The others began filing in shortly after, singly or in pairs, and David said a few words of greeting to each. To his surprise, Bill Myerson sat directly across from him. David couldn't recall him ever sitting there before, and he wondered if it signified something. He nodded at Bill, then opened one of his file folders and pretended to scan its contents.

Ambassador Draper strode in precisely on time and made for his chair at the head of the table. Flipping to a blank page in his notebook, he took a silver pen from his shirt pocket, looked along the table with a knowing smile.

"Well," he said, "I just read over the NSA's situation report." He paused for effect. "No mention of us again."

There were polite chuckles at the ambassador's favorite-and at this point, somewhat tired-opening joke. Every Sunday, the National Security Agency cabled a classified report to all overseas missions listing any potential crises-military unrest, labor strikes, the failing health of a head of state-that might be cause for concern somewhere in the world that week. Over the course of a year, a particularly troubled country might garner dozens of such citations, but this was not the case with Kutar; before his own posting there, David had checked the NSA index and discovered the kingdom hadn't even been mentioned in nearly a decade.

"So let's do it," John Draper said, and turned to the man on his immediate right, the agricultural, commercial, and economic attache, Lee Warren.

Because the American mission to Kutar was so small-nine officials, a support staff of some two dozen, the eight Marine Guards-all the traditional diplomatic portfolios were handled by a mere four attaches. This rarely caused problems. In Lee Warren's case, for example, Kutar had virtually no external commerce to speak of, its role in the global economy was largely theoretical, and for the attaches the consolidation held the benefit of making them eligible for a wider range of postings in the future.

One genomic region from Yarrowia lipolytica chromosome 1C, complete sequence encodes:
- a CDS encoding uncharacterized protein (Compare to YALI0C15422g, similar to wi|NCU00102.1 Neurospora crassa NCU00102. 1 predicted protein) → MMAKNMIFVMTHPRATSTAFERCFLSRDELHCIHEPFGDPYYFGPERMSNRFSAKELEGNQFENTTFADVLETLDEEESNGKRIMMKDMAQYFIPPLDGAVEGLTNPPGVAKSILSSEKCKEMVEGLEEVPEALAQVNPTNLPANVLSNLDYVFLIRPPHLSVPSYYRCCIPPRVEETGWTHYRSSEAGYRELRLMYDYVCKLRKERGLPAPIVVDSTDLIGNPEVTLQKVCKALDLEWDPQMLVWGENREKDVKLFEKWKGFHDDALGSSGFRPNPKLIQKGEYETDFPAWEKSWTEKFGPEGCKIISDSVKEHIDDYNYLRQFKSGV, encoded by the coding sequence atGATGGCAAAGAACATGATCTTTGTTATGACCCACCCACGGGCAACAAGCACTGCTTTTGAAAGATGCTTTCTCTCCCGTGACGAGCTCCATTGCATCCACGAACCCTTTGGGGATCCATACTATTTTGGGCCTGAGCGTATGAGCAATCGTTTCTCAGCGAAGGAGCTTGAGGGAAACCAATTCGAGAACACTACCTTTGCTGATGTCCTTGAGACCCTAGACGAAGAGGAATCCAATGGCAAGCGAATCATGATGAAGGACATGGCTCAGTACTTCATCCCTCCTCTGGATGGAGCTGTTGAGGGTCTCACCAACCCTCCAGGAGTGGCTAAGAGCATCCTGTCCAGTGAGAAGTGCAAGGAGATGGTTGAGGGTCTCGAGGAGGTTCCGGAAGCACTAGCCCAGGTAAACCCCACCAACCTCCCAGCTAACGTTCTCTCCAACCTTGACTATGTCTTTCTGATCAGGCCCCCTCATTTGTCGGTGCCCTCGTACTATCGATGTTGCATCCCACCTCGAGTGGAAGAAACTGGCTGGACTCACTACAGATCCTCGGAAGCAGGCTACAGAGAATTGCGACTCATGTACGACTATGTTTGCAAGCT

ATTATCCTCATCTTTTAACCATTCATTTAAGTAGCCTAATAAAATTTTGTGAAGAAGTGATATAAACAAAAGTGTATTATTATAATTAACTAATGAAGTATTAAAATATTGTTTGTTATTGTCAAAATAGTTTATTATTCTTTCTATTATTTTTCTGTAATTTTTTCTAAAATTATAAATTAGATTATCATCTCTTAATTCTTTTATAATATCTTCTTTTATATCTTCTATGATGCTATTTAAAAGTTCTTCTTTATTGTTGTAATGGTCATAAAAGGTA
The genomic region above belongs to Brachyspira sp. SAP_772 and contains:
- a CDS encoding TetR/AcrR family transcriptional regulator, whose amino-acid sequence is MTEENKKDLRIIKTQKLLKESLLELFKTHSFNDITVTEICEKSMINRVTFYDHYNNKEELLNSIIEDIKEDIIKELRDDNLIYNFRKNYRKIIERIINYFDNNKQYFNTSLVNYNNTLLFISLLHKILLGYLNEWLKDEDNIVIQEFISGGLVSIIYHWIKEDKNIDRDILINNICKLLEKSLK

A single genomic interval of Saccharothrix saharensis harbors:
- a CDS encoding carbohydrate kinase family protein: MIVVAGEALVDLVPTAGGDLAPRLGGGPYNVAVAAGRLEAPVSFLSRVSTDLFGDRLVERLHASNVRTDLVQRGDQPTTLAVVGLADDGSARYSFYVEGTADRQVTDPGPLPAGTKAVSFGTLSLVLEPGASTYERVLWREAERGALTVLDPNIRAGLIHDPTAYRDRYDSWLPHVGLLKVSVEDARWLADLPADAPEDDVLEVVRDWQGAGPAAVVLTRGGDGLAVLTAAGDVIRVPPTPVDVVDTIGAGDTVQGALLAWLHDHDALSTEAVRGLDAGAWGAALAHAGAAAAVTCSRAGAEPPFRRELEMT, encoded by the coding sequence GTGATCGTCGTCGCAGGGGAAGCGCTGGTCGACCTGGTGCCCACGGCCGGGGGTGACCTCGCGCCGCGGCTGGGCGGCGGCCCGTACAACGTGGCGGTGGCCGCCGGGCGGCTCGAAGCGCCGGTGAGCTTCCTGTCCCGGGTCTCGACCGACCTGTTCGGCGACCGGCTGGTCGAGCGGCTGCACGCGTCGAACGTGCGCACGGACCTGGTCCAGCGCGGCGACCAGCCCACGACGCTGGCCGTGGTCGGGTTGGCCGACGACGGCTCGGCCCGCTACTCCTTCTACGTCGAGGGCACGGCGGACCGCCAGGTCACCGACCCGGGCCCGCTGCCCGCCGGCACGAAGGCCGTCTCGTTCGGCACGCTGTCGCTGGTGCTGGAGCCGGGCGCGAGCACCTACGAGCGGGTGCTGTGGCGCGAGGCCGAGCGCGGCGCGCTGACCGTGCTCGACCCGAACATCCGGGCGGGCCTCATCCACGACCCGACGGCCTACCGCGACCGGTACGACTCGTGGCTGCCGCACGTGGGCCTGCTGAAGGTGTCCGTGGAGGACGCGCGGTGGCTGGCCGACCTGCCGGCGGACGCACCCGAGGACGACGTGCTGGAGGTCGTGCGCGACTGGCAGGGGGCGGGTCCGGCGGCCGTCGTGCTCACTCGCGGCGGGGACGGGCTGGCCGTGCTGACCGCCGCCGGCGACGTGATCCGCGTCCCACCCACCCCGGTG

As usual, Lee spoke for only a few minutes, and then it was the turn of Cheryl Thompson, the consular officer. Cheryl reported that her office had received 112 new visa applications during the previous week, but had processed 163-9 approvals, 154 rejections-as it tried to pare down the backlog. This brought an approving nod from the ambassador.

"Excellent," he said. "At this rate, we should be pretty well caught up by Christmas."

"I should think so," Cheryl replied.

It was, in fact, Kutar's very insignificance that had made Ambassador Draper's arrival six months earlier a bit puzzling. Not yet forty-five, his rise through the Foreign Service up to that point had been steady and swift, so there was considerable debate among the American legation as to why he had ended up there. Some speculated he was being groomed for a more sensitive post in the region, and thus "paying his dues," but at least as many suspected he had made an enemy of someone important at State and was suffering retribution. For his part, John Draper never let on that he was anything but thrilled to be in Kutar-which, of course, was itself the sign of a good diplomat.